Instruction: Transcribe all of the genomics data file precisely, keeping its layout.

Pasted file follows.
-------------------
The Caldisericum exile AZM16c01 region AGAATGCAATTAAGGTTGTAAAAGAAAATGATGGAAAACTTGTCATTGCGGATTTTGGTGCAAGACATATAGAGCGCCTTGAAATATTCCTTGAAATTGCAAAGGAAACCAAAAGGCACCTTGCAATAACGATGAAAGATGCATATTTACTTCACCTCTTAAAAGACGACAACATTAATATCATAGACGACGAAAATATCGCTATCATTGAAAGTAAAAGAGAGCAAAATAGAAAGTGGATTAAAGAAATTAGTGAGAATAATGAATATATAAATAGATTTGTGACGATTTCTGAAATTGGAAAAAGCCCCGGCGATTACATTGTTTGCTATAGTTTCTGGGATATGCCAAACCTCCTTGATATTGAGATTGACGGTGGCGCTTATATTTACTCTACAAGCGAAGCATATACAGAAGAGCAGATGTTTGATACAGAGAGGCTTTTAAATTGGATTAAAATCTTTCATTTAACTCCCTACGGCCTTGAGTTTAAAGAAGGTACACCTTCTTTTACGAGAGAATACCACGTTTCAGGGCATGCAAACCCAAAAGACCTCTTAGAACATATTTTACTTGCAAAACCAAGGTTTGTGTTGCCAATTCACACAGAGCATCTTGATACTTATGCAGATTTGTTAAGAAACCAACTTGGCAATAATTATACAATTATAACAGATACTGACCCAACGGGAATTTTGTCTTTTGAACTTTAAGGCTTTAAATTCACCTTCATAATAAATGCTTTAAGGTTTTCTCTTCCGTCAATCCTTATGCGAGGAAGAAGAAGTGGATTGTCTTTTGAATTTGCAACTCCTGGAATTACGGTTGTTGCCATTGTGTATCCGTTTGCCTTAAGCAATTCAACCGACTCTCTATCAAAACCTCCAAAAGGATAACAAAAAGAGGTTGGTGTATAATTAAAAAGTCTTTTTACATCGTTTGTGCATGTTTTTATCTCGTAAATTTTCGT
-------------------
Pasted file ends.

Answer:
The Caldisericum exile AZM16c01 region AGAATGCAATTAAGGTTGTAAAAGAAAATGATGGAAAACTTGTCATTGCGGATTTTGGTGCAAGACATATAGAGCGCCTTGAAATATTCCTTGAAATTGCAAAGGAAACCAAAAGGCACCTTGCAATAACGATGAAAGATGCATATTTACTTCACCTCTTAAAAGACGACAACATTAATATCATAGACGACGAAAATATCGCTATCATTGAAAGTAAAAGAGAGCAAAATAGAAAGTGGATTAAAGAAATTAGTGAGAATAATGAATATATAAATAGATTTGTGACGATTTCTGAAATTGGAAAAAGCCCCGGCGATTACATTGTTTGCTATAGTTTCTGGGATATGCCAAACCTCCTTGATATTGAGATTGACGGTGGCGCTTATATTTACTCTACAAGCGAAGCATATACAGAAGAGCAGATGTTTGATACAGAGAGGCTTTTAAATTGGATTAAAATCTTTCATTTAACTCCCTACGGCCTTGAGTTTAAAGAAGGTACACCTTCTTTTACGAGAGAATACCACGTTTCAGGGCATGCAAACCCAAAAGACCTCTTAGAACATATTTTACTTGCAAAACCAAGGTTTGTGTTGCCAATTCACACAGAGCATCTTGATACTTATGCAGATTTGTTAAGAAACCAACTTGGCAATAATTATACAATTATAACAGATACTGACCCAACGGGAATTTTGTCTTTTGAACTTTAAGGCTTTAAATTCACCTTCATAATAAATGCTTTAAGGTTTTCTCTTCCGTCAATCCTTATGCGAGGAAGAAGAAGTGGATTGTCTTTTGAATTTGCAACTCCTGGAATTACGGTTGTTGCCATTGTGTATCCGTTTGCCTTAAGCAATTCAACCGACTCTCTATCAAAACCTCCAAAAGGATAACAAAAAGAGGTTGGTGTATAATTAAAAAGTCTTTTTACATCGTTTGTGCATGTTTTTATCTCGTAAATTTTCGT